PV Performance Modeling
Inside this Article
Accurately predicting PV system performance is one of the most important tasks in the PV industry. Expected performance informs design decisions, serves as the basis of financial models, drives power purchase agreement prices and can make or break a potential project.
The solar industry needs consistent and reproducible energy performance estimates to satisfy investors and independent engineers. Even a 1% difference among predicted energy production results can have a significant impact on project financing and investor confidence. However, the industry lacks established rules and standards for using performance modeling tools. As a result, performance estimates that different parties produce for the same project can show large discrepancies.
To illustrate this issue, we provided a group of industry stakeholders—project developers, software developers and researchers—with the example set of PV system specifications in Table 1. We asked these subject matter experts to predict system performance using whatever software and assumptions they deemed most appropriate. When we analyzed their results, we found a startling 13% difference between the maximum and minimum energy predicted.
Since this 13% delta could make the difference between whether a project happens or not, we wanted to understand what accounts for this spread in the modeling results, and which factors have the greatest impact on the results. To accomplish this, we compared not only the end results, but also the individual results associated with each step or simulation in the performance model process, as shown in Figure 1. While these results would not necessarily hold true for every project type and location, they are reasonably indicative of the factors that cause the largest discrepancies from one model to another.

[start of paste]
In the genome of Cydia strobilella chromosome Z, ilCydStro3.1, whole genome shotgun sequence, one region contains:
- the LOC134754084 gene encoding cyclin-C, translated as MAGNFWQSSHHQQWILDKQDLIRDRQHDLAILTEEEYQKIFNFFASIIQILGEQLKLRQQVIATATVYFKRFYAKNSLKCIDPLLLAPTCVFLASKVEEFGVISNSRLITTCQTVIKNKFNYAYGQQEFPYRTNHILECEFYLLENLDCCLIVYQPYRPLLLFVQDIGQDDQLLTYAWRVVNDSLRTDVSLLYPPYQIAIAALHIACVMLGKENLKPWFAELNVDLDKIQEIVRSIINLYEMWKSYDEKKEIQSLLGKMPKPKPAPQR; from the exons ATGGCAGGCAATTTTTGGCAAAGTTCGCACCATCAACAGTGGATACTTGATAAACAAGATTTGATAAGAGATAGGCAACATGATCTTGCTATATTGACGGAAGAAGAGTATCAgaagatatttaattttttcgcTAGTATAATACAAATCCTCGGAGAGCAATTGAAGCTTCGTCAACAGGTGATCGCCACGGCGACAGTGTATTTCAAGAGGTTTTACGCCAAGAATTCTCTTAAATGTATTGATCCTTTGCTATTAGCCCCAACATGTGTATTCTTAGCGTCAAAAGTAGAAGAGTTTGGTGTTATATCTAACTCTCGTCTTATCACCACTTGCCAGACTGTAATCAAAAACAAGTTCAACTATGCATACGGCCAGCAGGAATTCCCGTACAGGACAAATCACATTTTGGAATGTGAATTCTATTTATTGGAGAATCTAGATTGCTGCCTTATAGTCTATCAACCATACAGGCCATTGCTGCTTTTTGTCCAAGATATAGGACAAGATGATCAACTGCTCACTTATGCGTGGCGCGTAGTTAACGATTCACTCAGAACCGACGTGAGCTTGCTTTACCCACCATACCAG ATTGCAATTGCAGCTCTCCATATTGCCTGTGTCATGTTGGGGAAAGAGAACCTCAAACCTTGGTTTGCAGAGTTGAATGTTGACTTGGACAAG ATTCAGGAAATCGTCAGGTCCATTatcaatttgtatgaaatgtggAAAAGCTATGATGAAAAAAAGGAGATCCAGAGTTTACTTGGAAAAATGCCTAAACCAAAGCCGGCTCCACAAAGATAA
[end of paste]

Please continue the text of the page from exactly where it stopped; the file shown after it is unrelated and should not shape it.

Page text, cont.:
In this article, we explore the largest sources of variability identified in our group modeling exercise and discuss each of the factors in Figure 1 that account for at least a 1% variation in the modeled results: global horizontal irradiance (GHI), soiling, irradiance level and temperature, wire losses, mismatch losses and light-induced degradation (LID). We also discuss incidence angle and solar transposition effects, which can account for significant differences in modeled results even though everyone in our test group used similar assumptions. Note that this article is not intended as an introduction to PV system performance modeling, but rather as an aid to help experienced modelers make more-informed decisions when working with modeling tools. If you are new to this topic, we recommend that you first read “Production Modeling for Grid-Tied PV Systems” (SolarPro, April/May 2010) and “Performance Modeling Tools Overview”.
Global Horizontal Irradiance
GHI is the measure of the quantity of sunlight falling on a flat plane on the earth’s surface. There are two distinct components to GHI: direct irradiance, light that comes directly from the sun, and diffuse irradiance, light that comes from the dome of the sky under both clear and cloudy conditions. The quantity of GHI at a location is the starting point for determining the amount of irradiance that will fall on an array. The weather dataset determines this value.
For our group modeling exercise, we selected Santa Fe Springs, California—a city in southeast Los Angeles County—as the project location. The modelers in our group used weather files from six different sources to represent the solar resource in Santa Fe Springs. Since the GHI data between these files varied by as much as 5.4%, the expected solar resource accounted for the single largest source of variability in the modeling results. This variability due to weather data is not unexpected, as illustrated in Figure 2. According to modeling steps outlined on the PV Performance Modeling Collaborative website (pvpmc.sandia.gov), “uncertainty in the weather data usually accounts for a large amount of the total uncertainty.”
Weather data selection is one of the most challenging aspects of the modeling process. In effect, we are using historical weather data to predict future performance. However, as Niels Bohr, the Nobel Prize–winning Danish physicist, famously noted: “Prediction is very difficult, especially if it’s about the future.” Weather and weather patterns are inherently variable. There are also inherent uncertainties in the weather data associated with the accuracy of the measurement methods used to collect these data.
While modelers often have a large number of historical weather files from which to choose, the industry lacks an established protocol for identifying the most appropriate dataset. In the absence of hard-and-fast rules, we recommend evaluating and selecting weather data based on criteria such as period of record, source and quality, representativeness and agreement with other applicable sources.